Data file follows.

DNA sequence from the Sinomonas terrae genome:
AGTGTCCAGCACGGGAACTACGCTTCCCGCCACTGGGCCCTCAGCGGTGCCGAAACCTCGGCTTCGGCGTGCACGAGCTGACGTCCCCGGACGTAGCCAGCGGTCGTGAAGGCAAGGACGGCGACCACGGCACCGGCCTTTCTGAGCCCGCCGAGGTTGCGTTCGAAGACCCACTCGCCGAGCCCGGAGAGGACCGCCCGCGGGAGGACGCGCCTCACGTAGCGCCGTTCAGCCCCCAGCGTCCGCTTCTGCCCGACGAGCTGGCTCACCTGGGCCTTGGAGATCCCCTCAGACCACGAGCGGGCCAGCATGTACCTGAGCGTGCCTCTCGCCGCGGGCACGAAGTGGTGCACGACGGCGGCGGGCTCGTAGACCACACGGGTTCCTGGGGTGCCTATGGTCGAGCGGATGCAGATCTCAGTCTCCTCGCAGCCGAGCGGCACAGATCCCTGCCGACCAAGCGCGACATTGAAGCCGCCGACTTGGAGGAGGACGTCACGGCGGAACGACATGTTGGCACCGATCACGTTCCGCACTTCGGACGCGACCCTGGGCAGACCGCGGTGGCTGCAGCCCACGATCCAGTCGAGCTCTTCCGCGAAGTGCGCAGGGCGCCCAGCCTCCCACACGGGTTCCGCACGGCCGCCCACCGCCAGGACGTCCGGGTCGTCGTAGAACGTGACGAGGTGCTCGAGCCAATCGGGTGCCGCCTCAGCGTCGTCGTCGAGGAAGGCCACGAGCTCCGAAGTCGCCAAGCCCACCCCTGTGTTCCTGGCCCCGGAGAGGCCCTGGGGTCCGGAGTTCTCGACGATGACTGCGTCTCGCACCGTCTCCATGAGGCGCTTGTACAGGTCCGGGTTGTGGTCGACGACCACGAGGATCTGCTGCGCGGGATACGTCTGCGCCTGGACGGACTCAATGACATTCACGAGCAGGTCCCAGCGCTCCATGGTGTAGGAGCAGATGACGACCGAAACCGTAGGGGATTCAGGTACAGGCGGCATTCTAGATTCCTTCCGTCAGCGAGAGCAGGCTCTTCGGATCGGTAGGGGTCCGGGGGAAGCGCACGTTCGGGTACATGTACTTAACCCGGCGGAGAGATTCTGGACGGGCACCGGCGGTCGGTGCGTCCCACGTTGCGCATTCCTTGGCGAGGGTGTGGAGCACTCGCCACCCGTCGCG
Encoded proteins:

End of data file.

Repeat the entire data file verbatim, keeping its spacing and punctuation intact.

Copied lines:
DNA sequence from the Sinomonas terrae genome:
AGTGTCCAGCACGGGAACTACGCTTCCCGCCACTGGGCCCTCAGCGGTGCCGAAACCTCGGCTTCGGCGTGCACGAGCTGACGTCCCCGGACGTAGCCAGCGGTCGTGAAGGCAAGGACGGCGACCACGGCACCGGCCTTTCTGAGCCCGCCGAGGTTGCGTTCGAAGACCCACTCGCCGAGCCCGGAGAGGACCGCCCGCGGGAGGACGCGCCTCACGTAGCGCCGTTCAGCCCCCAGCGTCCGCTTCTGCCCGACGAGCTGGCTCACCTGGGCCTTGGAGATCCCCTCAGACCACGAGCGGGCCAGCATGTACCTGAGCGTGCCTCTCGCCGCGGGCACGAAGTGGTGCACGACGGCGGCGGGCTCGTAGACCACACGGGTTCCTGGGGTGCCTATGGTCGAGCGGATGCAGATCTCAGTCTCCTCGCAGCCGAGCGGCACAGATCCCTGCCGACCAAGCGCGACATTGAAGCCGCCGACTTGGAGGAGGACGTCACGGCGGAACGACATGTTGGCACCGATCACGTTCCGCACTTCGGACGCGACCCTGGGCAGACCGCGGTGGCTGCAGCCCACGATCCAGTCGAGCTCTTCCGCGAAGTGCGCAGGGCGCCCAGCCTCCCACACGGGTTCCGCACGGCCGCCCACCGCCAGGACGTCCGGGTCGTCGTAGAACGTGACGAGGTGCTCGAGCCAATCGGGTGCCGCCTCAGCGTCGTCGTCGAGGAAGGCCACGAGCTCCGAAGTCGCCAAGCCCACCCCTGTGTTCCTGGCCCCGGAGAGGCCCTGGGGTCCGGAGTTCTCGACGATGACTGCGTCTCGCACCGTCTCCATGAGGCGCTTGTACAGGTCCGGGTTGTGGTCGACGACCACGAGGATCTGCTGCGCGGGATACGTCTGCGCCTGGACGGACTCAATGACATTCACGAGCAGGTCCCAGCGCTCCATGGTGTAGGAGCAGATGACGACCGAAACCGTAGGGGATTCAGGTACAGGCGGCATTCTAGATTCCTTCCGTCAGCGAGAGCAGGCTCTTCGGATCGGTAGGGGTCCGGGGGAAGCGCACGTTCGGGTACATGTACTTAACCCGGCGGAGAGATTCTGGACGGGCACCGGCGGTCGGTGCGTCCCACGTTGCGCATTCCTTGGCGAGGGTGTGGAGCACTCGCCACCCGTCGCG
Encoded proteins: